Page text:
- The person behind you in line for a character. They’re waiting to see Mickey too, so they’re not going to get out of line when they’re almost there. The downside is the same as #5–picture quality varies.
Taken by the guy behind me, because what I REALLY want is a picture of the bench next to Goofy. Thank you.
Other miscellaneous tips:
- Offer to take pictures of others. It’s good picture-taking karma.
- When you hand over your camera, be sure to be extremely specific about how it works, like “You push this button and you actually have to look into the thingie,” or “hold the button down, it takes a while to go.”
- You don’t need the whole castle/tree/whatever in the picture in order for us to get that you’re in front of the castle/tree/whatever.
- Consider alternate angles. In the castle picture above, we’re off to the right near Snow White’s wishing well. You get the idea anyway, and we didn’t have to fight the crowds at the drawbridge.
- Have fun! Don’t be afraid to look goofy. Nobody is judging you.
*As an aside, I hear a lot of people saying that they “don’t like to have their picture taken” or prefer to stay out of pictures altogether, or maybe they think they’re too fat or having a bad hair day or wearing an ugly sweater they don’t want memorialized. Well this is going to be blunt, but…get over it and get in the damned picture. Really–there’s nothing to be embarrassed about. If you have young children, they already think you’re the prettiest/most handsome parent out there and your fashion style is impeccable and what’s a few extra pounds. If you have older kids or teenagers, they don’t want to be seen with you anyway, so you might as well just go for it.
And let’s all take a moment and be thankful that slide photographs are officially out of style. I mean, not that slides are bad or anything, but anyone who remembers the agony of hanging up the white sheet on the wall and turning off the lights and clicking and focusing and sticking the projector on a book–no, a smaller book–no, try the phone book, and so on and so forth, can appreciate today’s technology where you make a cute little book on Shutterfly and be done with it. A couple of Christmases ago, we were at Kevin’s grandparents and Grandpa said, with a chuckle, that we were going to watch a slide show of some family vacation somewhere in the 50’s. I laughed because it sounded like a funny joke. It stopped being a funny joke when he actually pulled out the projector and white sheet…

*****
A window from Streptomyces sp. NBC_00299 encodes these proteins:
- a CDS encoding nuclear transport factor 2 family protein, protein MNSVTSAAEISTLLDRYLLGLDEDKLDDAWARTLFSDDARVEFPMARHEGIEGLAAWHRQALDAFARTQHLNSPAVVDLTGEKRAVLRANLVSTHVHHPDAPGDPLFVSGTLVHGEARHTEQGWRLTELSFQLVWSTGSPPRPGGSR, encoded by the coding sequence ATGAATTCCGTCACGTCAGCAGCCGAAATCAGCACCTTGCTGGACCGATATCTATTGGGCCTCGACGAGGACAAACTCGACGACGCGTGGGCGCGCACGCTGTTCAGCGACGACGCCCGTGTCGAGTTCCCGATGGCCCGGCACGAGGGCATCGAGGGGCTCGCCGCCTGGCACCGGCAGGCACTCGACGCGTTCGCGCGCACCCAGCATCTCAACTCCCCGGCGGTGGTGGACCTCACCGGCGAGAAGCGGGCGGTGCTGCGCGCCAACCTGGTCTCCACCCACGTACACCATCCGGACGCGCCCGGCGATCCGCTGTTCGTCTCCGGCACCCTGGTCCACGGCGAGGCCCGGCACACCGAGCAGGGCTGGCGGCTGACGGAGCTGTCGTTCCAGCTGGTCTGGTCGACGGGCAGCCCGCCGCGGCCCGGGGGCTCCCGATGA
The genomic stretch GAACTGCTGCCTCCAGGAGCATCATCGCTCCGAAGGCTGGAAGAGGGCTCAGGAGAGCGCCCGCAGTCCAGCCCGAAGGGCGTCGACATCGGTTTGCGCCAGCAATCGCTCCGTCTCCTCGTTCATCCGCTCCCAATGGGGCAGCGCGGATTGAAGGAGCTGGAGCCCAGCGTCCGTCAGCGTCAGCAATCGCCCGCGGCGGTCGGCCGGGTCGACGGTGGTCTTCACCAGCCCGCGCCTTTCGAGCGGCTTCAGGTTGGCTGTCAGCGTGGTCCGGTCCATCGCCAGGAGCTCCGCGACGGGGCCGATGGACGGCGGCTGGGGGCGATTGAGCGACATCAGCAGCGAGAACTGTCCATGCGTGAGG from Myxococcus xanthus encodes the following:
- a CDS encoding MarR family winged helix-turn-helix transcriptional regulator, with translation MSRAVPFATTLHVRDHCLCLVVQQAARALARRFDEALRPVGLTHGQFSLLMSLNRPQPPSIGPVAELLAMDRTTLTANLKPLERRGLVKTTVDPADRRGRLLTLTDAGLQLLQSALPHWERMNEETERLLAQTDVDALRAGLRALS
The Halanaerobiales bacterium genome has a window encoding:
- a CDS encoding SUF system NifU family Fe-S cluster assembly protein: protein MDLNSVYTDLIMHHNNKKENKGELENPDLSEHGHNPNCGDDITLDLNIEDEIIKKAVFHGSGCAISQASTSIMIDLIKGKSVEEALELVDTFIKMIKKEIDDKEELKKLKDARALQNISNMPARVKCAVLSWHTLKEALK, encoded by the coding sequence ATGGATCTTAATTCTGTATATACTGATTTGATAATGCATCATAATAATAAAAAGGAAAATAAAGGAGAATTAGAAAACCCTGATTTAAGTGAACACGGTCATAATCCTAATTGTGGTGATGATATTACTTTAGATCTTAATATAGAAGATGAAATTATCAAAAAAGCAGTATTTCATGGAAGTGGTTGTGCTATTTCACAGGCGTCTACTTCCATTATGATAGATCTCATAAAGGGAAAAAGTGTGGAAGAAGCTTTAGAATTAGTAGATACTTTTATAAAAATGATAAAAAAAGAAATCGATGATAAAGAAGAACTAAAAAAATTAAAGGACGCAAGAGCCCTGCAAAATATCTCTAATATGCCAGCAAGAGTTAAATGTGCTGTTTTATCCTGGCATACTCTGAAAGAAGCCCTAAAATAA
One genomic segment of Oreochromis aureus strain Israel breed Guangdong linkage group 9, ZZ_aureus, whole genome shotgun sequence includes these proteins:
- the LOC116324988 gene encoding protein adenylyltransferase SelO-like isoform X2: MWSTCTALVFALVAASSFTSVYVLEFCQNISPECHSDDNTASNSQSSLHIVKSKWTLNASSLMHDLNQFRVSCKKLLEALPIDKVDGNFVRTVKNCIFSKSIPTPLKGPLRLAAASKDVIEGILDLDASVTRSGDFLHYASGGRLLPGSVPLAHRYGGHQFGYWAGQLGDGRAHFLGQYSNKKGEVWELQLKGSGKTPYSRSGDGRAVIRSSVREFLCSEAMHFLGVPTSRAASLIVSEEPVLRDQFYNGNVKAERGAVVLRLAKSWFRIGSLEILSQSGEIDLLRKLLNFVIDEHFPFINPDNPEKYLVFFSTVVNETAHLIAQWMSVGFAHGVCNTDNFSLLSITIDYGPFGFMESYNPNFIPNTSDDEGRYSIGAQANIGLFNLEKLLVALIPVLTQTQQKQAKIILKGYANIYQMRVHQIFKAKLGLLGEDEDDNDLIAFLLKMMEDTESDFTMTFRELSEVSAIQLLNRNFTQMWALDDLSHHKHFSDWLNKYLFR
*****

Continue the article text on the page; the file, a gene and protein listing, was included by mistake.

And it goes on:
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Not only did the Photo Pass guy take an amazing photo of our family, he also took a minute to teach me how to better use the force flash on my own camera. This small tip has made my photos signifantly better for the whole holiday season. I make it a rule to take a family photo or two every time we go just to keep my photo karma in the positive.
Great suggestions!! It’s so nice to have photos of the whole group, and I’m inspired to offer to take pics of others more often!!
Oh snap! It just got real at the end of the post. Good for you- tell it like it is. 🙂